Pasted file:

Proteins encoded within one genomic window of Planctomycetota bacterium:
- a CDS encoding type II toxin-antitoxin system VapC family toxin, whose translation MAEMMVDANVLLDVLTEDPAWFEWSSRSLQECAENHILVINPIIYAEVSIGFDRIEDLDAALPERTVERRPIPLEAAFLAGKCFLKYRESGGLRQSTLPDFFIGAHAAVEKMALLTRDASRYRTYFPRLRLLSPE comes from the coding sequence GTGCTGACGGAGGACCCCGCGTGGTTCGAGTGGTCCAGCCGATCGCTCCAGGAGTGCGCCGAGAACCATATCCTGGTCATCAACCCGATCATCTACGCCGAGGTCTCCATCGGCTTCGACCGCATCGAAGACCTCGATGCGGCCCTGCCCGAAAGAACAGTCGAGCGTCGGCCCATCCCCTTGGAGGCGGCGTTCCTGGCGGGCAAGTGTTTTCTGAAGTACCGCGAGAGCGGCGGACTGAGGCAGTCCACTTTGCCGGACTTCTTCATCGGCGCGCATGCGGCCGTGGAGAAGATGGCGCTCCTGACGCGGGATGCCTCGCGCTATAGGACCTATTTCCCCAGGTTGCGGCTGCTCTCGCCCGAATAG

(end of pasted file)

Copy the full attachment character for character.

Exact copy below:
Proteins encoded within one genomic window of Planctomycetota bacterium:
- a CDS encoding type II toxin-antitoxin system VapC family toxin, whose translation MAEMMVDANVLLDVLTEDPAWFEWSSRSLQECAENHILVINPIIYAEVSIGFDRIEDLDAALPERTVERRPIPLEAAFLAGKCFLKYRESGGLRQSTLPDFFIGAHAAVEKMALLTRDASRYRTYFPRLRLLSPE comes from the coding sequence GTGCTGACGGAGGACCCCGCGTGGTTCGAGTGGTCCAGCCGATCGCTCCAGGAGTGCGCCGAGAACCATATCCTGGTCATCAACCCGATCATCTACGCCGAGGTCTCCATCGGCTTCGACCGCATCGAAGACCTCGATGCGGCCCTGCCCGAAAGAACAGTCGAGCGTCGGCCCATCCCCTTGGAGGCGGCGTTCCTGGCGGGCAAGTGTTTTCTGAAGTACCGCGAGAGCGGCGGACTGAGGCAGTCCACTTTGCCGGACTTCTTCATCGGCGCGCATGCGGCCGTGGAGAAGATGGCGCTCCTGACGCGGGATGCCTCGCGCTATAGGACCTATTTCCCCAGGTTGCGGCTGCTCTCGCCCGAATAG